Bridges to Excellence: Collaborative Approaches to Academic Technology

Key Takeaways

  • IT departments need to develop a relationship of open communication and trust with faculty to achieve the level of collaboration needed for successful integration of academic technology on campus.
  • New models and organizational approaches to integrating academic technology suggest approaches to building communication bridges that can facilitate the process.
  • A discussion session at EDUCAUSE Connect San Diego collected suggestions to address the challenges to successful integration, as explained here.

Sarah Bryans-Bongey, Assistant Professor of Educational Technology, and Sam McCool, Instructional Technology Manager, Nevada State College, Henderson; Crista Copp, Director of Academic Technology, Loyola Marymount University; and Jill Leafstedt, Director of Teaching and Learning Innovation and Associate Professor of Education, California State University, Channel Islands

Successfully integrating effective technologies in teaching and learning poses challenges to most IT departments. A vital component is the relationship with faculty, which requires open communication, trust, and a culture of collaboration between IT and faculty. Without that collaboration, academic technology can't support the core mission of the higher education institution because faculty will hesitate to use the recommended tools and platforms.

In a session at EDUCAUSE Connect San Diego in late January 2015, approximately 30 IT professionals explored various models and approaches to building communication bridges that lead to greater integration of academic technology on campus. The group delved into new models and organizational approaches implemented at California State University, Channel Islands, Loyola Marymount University, and Nevada State College, that are redefining traditional roles and generating successful solutions to the need for communication and collaboration between IT staff and faculty.

The three models explored included:

  1. a center for teaching excellence;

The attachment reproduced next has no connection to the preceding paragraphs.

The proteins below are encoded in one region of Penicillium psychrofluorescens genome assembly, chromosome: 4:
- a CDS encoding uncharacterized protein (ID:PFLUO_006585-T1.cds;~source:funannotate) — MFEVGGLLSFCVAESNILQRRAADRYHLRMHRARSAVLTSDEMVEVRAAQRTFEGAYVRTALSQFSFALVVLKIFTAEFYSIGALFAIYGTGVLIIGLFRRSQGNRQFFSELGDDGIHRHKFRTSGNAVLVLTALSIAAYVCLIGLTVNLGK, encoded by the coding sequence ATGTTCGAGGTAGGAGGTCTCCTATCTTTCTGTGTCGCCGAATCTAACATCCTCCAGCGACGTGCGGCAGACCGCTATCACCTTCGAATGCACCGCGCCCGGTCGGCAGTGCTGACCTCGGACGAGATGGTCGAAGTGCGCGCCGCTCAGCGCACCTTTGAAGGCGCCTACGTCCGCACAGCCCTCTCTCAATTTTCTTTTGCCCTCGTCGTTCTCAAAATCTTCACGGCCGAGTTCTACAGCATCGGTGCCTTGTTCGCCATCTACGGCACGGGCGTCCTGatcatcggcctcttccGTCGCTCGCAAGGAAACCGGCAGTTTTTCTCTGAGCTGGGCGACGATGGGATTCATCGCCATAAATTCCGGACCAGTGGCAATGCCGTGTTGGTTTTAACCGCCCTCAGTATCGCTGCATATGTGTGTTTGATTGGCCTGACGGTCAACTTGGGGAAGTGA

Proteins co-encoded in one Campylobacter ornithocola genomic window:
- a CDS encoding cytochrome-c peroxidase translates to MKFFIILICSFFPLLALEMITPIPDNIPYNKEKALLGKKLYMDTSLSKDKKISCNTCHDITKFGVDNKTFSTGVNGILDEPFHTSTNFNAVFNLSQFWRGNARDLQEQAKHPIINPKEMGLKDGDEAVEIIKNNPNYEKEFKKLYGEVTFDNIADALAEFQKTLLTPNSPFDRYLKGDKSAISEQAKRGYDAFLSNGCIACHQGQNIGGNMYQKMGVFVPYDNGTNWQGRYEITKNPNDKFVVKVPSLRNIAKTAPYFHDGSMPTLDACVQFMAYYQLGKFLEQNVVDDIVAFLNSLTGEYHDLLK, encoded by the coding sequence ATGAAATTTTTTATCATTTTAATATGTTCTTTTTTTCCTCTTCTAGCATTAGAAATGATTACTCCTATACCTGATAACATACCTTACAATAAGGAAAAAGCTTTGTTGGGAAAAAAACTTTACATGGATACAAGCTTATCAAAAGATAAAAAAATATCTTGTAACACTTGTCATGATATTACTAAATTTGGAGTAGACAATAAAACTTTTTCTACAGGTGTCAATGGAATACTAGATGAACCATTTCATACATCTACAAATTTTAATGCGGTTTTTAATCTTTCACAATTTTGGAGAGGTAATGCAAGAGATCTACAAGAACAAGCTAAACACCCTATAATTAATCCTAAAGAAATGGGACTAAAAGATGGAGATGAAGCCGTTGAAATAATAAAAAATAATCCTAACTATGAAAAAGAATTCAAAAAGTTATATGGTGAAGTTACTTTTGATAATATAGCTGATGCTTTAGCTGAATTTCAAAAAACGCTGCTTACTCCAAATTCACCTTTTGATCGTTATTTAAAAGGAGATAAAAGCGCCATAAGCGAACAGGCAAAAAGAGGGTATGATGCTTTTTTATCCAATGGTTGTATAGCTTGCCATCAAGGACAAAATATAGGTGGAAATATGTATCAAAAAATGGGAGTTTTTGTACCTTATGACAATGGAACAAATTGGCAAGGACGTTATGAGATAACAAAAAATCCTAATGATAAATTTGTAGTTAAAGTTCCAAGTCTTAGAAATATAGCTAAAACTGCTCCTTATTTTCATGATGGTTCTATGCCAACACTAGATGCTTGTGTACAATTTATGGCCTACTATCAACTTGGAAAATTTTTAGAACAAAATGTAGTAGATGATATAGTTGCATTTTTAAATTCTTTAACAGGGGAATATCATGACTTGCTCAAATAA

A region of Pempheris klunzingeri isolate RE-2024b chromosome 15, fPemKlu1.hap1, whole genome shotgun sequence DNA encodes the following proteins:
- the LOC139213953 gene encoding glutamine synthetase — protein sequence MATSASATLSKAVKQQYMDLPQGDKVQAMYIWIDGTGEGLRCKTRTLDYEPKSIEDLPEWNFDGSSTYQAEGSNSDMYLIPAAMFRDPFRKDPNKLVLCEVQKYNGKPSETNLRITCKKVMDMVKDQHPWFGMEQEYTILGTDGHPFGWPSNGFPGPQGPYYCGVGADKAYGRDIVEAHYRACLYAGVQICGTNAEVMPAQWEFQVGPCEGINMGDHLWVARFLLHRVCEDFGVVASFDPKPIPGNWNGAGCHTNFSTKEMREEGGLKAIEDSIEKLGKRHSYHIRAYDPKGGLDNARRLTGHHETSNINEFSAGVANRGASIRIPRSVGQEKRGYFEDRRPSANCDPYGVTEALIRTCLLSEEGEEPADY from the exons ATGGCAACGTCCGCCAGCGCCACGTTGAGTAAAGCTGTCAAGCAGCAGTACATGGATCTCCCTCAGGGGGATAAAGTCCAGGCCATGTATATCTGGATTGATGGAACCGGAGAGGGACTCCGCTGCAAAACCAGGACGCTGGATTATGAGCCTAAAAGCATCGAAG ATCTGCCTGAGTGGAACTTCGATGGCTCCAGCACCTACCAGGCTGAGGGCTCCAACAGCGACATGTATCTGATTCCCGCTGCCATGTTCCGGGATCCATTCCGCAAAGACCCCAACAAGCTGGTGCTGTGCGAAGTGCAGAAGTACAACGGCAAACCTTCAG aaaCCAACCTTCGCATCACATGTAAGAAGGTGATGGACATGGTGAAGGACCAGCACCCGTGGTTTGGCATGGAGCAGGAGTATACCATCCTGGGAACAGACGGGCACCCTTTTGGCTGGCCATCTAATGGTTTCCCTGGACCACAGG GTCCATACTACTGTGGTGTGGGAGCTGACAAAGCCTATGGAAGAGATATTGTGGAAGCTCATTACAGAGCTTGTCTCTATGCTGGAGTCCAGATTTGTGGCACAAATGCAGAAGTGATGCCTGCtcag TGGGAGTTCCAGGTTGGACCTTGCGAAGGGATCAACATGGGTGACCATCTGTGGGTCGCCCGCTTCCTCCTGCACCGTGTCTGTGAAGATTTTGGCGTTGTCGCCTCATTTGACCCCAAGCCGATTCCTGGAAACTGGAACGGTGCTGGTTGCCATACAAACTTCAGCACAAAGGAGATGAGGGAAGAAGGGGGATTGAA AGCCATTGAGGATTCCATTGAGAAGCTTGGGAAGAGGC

2. a model in which IT and Academic Technologies provided dedicated support to each school/department of the college; and
  3. a model in which IT and Academic Technologies was incorporated within Academic Affairs.

In the third model the institution included several people with dual, 12-month faculty contracts and an additional responsibility: integrating academic technology across all schools and departments.

Strengths of the center for teaching excellence model include the fact that such a center can become a one-stop shop for a wide range of needs. The traditional model in which IT posted satellite professionals in each school seems to work well in its ability to ensure support for all schools across a larger campus. The model involving academic technology faculty serving dual roles in support of technology integration across all schools is relatively new but has already yielded some promising partnerships and collaborations. Bobbi Makani-Lim, one participant in our EDUCAUSE Connect group, commented on the fact that this model (involving several people with dual, 12-month faculty contracts) placed Information Technologies under the provost's office: "Is this a good strategy, to move IT from Ops to Academic Affairs? It's worth looking into."

All three models place a strong emphasis on highly qualified and credentialed academic technology professionals. As one attendee noted, "Academics don't always want to listen to the technology folks."

Building Bridges: Lessons Learned and Shared

Participants and contributors to this discussion included approximately 30 professionals from a wide range of higher education institutions, including small and large private, public, and community colleges and universities. Although all participants did not share their names, those who did identify themselves were IT directors, CIOs, representatives from Academic Affairs, e-learning managers, college faculty, and instructional designers. The session discussion considered the following questions:

  • How does your organizational structure augment or inhibit collaboration and partnerships?
  • What are some specific outcomes (collaborative or exclusionary) that resulted from current or experimental organizational efforts and/or as a result of physical location change?
  • Does your institution have an explicit or implicit divide driven by faculty/staff designations/distinctions?
  • Do you have an idea of a unit or service within your school or college with which you can collaborate in the way we've been describing?

In pursuing the dialogue about organizational and organic approaches to technology integration and collaboration, the group covered two of the EDUCAUSE Top 10 IT Issues:

  • Evolving staffing models
  • Optimizing technology in teaching and learning

EDUCAUSE Top 10 IT Issues

Participants provided many comments, questions, and suggestions relating to the challenges and solutions. Table 1 summarizes the issues raised and suggested solutions.

Table 1. Challenges and possible solutions to academic technology integration

Challenges

Suggestions

We need a better understanding of what is being implemented and where.With this information, faculty and IT can improve communication and collaboration in using technology.